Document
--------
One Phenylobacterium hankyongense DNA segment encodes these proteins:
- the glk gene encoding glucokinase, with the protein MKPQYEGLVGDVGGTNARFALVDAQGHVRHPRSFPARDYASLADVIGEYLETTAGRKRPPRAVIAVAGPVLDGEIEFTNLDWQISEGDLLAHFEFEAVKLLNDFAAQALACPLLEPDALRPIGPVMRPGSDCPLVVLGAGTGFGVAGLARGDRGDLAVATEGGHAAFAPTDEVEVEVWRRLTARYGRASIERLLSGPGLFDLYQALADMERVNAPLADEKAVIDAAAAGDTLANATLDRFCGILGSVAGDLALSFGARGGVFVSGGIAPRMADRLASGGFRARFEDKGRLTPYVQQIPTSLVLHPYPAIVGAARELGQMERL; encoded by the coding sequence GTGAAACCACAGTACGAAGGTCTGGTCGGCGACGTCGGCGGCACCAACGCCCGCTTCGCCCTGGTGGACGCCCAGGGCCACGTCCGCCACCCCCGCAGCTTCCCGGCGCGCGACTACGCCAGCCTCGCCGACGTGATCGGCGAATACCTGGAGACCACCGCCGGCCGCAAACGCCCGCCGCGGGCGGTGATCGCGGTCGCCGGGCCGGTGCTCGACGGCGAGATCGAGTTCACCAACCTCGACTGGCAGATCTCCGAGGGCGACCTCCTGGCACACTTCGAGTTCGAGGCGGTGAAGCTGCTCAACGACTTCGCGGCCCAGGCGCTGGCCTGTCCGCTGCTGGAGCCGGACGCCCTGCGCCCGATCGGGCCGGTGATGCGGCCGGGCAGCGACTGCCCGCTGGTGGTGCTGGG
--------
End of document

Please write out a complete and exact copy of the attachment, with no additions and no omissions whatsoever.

One Phenylobacterium hankyongense DNA segment encodes these proteins:
- the glk gene encoding glucokinase, with the protein MKPQYEGLVGDVGGTNARFALVDAQGHVRHPRSFPARDYASLADVIGEYLETTAGRKRPPRAVIAVAGPVLDGEIEFTNLDWQISEGDLLAHFEFEAVKLLNDFAAQALACPLLEPDALRPIGPVMRPGSDCPLVVLGAGTGFGVAGLARGDRGDLAVATEGGHAAFAPTDEVEVEVWRRLTARYGRASIERLLSGPGLFDLYQALADMERVNAPLADEKAVIDAAAAGDTLANATLDRFCGILGSVAGDLALSFGARGGVFVSGGIAPRMADRLASGGFRARFEDKGRLTPYVQQIPTSLVLHPYPAIVGAARELGQMERL; encoded by the coding sequence GTGAAACCACAGTACGAAGGTCTGGTCGGCGACGTCGGCGGCACCAACGCCCGCTTCGCCCTGGTGGACGCCCAGGGCCACGTCCGCCACCCCCGCAGCTTCCCGGCGCGCGACTACGCCAGCCTCGCCGACGTGATCGGCGAATACCTGGAGACCACCGCCGGCCGCAAACGCCCGCCGCGGGCGGTGATCGCGGTCGCCGGGCCGGTGCTCGACGGCGAGATCGAGTTCACCAACCTCGACTGGCAGATCTCCGAGGGCGACCTCCTGGCACACTTCGAGTTCGAGGCGGTGAAGCTGCTCAACGACTTCGCGGCCCAGGCGCTGGCCTGTCCGCTGCTGGAGCCGGACGCCCTGCGCCCGATCGGGCCGGTGATGCGGCCGGGCAGCGACTGCCCGCTGGTGGTGCTGGG